Helsinki: Singing favourite songs aloud can not only boost the mood but also improve memory in people with early stages of dementia, a team of Finnish researchers has found.
Researchers led by Teppo Särkämö from University of Helsinki revealed that caregiver-implemented musical leisure activities, particularly singing, are cognitively and emotionally beneficial especially in the early stages of dementia.
The findings could help improve dementia care and better target the use of music in different stages of dementia.
“Singing seems to be very promising for maintaining memory functioning in the early stages of dementia,” Särkämö explained.
Initially, the researchers recruited 89 people with mild to moderate dementia and their caregivers for a trial in which they received a 10-week music coaching intervention involving either regular singing or listening to familiar songs or standard care.
Previously, the results showed that the musical activities were able to enhance various cognitive skills, such as working memory, executive functions, and orientation, and alleviate depression compared to standard care.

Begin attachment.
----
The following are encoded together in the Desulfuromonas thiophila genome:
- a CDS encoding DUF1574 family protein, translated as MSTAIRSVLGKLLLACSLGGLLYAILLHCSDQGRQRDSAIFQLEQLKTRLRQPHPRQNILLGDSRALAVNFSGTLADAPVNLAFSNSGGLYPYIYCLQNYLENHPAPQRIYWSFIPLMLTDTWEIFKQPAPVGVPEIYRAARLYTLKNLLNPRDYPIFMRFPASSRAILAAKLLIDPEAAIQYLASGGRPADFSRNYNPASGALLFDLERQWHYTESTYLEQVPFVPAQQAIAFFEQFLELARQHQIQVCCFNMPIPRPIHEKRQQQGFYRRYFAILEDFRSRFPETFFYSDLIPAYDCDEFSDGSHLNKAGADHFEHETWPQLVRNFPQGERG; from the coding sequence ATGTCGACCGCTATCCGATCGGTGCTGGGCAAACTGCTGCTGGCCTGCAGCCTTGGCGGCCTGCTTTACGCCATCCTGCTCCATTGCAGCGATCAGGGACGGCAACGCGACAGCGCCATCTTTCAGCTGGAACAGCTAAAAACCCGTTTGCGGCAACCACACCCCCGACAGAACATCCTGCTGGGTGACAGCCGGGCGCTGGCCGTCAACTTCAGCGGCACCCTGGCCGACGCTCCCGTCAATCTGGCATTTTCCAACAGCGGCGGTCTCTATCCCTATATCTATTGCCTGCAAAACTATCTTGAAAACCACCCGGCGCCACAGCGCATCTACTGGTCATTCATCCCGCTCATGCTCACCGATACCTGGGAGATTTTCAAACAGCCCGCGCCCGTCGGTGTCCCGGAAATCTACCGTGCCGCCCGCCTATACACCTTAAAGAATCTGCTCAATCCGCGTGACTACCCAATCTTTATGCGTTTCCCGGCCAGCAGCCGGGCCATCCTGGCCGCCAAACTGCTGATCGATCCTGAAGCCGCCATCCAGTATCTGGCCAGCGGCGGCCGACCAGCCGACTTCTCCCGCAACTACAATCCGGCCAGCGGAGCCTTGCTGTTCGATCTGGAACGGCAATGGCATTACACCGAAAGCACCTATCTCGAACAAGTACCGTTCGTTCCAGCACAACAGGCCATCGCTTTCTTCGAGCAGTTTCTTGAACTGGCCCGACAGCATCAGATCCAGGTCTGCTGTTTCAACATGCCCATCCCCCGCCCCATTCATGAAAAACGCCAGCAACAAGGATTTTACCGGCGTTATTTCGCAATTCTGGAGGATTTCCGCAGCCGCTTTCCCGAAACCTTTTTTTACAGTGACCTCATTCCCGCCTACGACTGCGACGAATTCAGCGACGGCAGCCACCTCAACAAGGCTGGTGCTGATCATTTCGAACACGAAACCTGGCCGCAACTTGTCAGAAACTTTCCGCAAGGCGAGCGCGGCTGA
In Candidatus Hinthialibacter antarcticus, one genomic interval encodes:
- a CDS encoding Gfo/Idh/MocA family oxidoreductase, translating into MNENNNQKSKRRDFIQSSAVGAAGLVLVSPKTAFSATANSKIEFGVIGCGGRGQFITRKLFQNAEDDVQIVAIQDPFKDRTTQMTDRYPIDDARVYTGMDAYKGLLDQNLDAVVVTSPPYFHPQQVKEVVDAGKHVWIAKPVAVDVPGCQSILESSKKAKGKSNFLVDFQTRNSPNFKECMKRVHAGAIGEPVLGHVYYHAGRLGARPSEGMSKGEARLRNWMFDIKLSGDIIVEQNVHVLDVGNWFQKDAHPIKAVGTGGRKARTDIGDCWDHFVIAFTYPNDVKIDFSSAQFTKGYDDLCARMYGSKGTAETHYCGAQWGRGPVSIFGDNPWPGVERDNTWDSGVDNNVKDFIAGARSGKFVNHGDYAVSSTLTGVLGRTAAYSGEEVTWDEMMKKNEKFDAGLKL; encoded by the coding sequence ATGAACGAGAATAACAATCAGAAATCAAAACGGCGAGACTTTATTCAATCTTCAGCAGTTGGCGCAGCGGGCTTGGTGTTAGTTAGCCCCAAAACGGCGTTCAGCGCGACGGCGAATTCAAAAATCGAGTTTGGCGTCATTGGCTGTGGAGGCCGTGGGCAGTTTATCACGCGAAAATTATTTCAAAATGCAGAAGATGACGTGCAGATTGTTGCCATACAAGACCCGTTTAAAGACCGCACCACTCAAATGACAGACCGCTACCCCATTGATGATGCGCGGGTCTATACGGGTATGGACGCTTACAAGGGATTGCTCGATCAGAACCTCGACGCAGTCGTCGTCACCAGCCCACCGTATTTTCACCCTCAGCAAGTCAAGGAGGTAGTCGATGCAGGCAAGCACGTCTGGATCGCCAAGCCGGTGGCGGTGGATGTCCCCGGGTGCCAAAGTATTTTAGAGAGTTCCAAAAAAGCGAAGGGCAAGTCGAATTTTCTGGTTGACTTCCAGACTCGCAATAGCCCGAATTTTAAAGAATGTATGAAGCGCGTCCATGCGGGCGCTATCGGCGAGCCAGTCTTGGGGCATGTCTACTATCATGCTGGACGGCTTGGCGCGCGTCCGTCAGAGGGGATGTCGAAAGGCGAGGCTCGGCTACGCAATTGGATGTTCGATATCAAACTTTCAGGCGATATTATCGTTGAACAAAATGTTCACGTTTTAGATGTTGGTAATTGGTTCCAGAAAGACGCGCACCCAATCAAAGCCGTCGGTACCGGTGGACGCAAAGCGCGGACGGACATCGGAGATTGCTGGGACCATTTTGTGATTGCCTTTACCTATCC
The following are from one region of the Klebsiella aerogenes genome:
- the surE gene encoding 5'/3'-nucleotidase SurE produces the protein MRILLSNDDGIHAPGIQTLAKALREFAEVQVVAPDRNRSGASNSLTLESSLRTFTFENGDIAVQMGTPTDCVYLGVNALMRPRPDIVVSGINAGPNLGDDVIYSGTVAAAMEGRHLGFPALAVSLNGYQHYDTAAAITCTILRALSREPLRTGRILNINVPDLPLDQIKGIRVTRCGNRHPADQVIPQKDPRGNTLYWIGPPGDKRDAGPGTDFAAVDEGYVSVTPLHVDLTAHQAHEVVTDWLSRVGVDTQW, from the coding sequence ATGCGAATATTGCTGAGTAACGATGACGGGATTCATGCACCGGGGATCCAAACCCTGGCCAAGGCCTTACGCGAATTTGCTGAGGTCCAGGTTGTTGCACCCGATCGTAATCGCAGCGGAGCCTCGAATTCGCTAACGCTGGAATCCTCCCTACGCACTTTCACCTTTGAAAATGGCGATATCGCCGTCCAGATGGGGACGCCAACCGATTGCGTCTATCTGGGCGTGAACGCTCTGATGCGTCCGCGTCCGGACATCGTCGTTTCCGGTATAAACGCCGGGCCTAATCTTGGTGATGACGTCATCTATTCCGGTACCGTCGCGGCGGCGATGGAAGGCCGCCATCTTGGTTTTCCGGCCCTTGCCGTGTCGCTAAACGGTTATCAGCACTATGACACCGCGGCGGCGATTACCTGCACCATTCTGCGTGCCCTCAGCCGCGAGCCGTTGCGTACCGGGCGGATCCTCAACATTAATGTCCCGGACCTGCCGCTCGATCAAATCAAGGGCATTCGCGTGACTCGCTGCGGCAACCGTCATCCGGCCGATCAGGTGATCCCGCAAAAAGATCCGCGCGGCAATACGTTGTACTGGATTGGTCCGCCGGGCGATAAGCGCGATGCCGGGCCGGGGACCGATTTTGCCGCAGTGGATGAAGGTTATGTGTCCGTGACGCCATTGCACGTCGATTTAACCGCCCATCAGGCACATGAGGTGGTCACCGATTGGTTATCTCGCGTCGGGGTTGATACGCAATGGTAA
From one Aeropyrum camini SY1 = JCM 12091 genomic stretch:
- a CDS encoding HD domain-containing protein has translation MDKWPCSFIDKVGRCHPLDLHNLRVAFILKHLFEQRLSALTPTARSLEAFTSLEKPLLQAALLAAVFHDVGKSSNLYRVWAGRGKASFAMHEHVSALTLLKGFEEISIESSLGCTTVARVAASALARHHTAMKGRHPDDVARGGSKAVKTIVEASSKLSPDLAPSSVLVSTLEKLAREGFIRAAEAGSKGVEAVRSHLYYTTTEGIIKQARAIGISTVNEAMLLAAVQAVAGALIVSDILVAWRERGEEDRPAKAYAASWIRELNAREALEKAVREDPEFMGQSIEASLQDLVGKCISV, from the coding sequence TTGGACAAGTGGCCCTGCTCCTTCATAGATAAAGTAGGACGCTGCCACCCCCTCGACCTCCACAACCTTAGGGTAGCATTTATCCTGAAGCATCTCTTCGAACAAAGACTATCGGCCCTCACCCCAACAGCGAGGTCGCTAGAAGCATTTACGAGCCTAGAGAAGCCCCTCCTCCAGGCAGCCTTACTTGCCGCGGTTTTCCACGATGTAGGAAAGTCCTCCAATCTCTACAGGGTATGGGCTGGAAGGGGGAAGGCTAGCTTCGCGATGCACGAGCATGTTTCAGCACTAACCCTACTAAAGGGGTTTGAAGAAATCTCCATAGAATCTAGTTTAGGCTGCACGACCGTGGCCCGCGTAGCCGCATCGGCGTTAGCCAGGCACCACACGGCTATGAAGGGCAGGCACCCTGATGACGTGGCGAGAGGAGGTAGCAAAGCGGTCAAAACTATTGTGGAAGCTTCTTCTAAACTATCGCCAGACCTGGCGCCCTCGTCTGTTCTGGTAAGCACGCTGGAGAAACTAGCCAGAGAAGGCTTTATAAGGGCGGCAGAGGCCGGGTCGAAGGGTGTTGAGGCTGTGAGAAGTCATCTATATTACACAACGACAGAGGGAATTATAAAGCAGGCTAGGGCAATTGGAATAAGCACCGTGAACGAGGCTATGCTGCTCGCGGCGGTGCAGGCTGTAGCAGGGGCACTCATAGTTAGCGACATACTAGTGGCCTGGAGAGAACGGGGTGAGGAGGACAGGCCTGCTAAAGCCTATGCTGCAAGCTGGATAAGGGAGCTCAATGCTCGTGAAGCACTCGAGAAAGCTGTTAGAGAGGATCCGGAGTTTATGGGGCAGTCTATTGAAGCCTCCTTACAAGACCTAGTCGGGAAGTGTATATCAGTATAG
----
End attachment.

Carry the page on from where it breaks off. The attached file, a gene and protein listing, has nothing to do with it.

Singing was found to be beneficial for working memory, executive function and orientation especially in persons with mild dementia and of younger age.
Music listening was associated with cognitive benefits only in people with a more advanced level of dementia.
Both singing and music listening were more effective in alleviating depression especially in persons with mild, Alzheimer-type dementia.
“Importantly, the musical background of the persons with dementia (whether they had sung or played an instrument before) did not influence the efficacy of the music interventions,” the authors noted.
“Our findings suggest that musical leisure activities could be easily applied and widely used in dementia care and rehabilitation,” Särkämö concluded in a paper published in the Journal of Alzheimer’s Disease.
First Published | 11 December 2015 11:36 AM